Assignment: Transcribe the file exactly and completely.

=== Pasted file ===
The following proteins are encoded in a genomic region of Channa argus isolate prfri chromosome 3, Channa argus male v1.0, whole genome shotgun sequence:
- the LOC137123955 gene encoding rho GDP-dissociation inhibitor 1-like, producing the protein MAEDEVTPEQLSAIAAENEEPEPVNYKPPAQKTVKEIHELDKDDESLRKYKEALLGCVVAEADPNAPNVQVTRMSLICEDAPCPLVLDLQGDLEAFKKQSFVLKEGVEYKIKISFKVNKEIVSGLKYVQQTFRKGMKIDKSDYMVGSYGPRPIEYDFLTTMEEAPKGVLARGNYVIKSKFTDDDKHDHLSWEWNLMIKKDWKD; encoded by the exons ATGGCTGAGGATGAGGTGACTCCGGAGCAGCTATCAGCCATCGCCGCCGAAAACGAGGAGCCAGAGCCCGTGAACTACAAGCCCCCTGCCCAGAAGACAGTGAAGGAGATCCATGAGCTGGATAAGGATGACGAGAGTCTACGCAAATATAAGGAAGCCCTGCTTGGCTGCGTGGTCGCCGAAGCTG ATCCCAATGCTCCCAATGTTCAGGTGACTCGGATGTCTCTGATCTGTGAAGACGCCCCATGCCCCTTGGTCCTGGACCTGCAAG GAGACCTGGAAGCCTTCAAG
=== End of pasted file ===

The following proteins are encoded in a genomic region of Channa argus isolate prfri chromosome 3, Channa argus male v1.0, whole genome shotgun sequence:
- the LOC137123955 gene encoding rho GDP-dissociation inhibitor 1-like, producing the protein MAEDEVTPEQLSAIAAENEEPEPVNYKPPAQKTVKEIHELDKDDESLRKYKEALLGCVVAEADPNAPNVQVTRMSLICEDAPCPLVLDLQGDLEAFKKQSFVLKEGVEYKIKISFKVNKEIVSGLKYVQQTFRKGMKIDKSDYMVGSYGPRPIEYDFLTTMEEAPKGVLARGNYVIKSKFTDDDKHDHLSWEWNLMIKKDWKD; encoded by the exons ATGGCTGAGGATGAGGTGACTCCGGAGCAGCTATCAGCCATCGCCGCCGAAAACGAGGAGCCAGAGCCCGTGAACTACAAGCCCCCTGCCCAGAAGACAGTGAAGGAGATCCATGAGCTGGATAAGGATGACGAGAGTCTACGCAAATATAAGGAAGCCCTGCTTGGCTGCGTGGTCGCCGAAGCTG ATCCCAATGCTCCCAATGTTCAGGTGACTCGGATGTCTCTGATCTGTGAAGACGCCCCATGCCCCTTGGTCCTGGACCTGCAAG GAGACCTGGAAGCCTTCAAG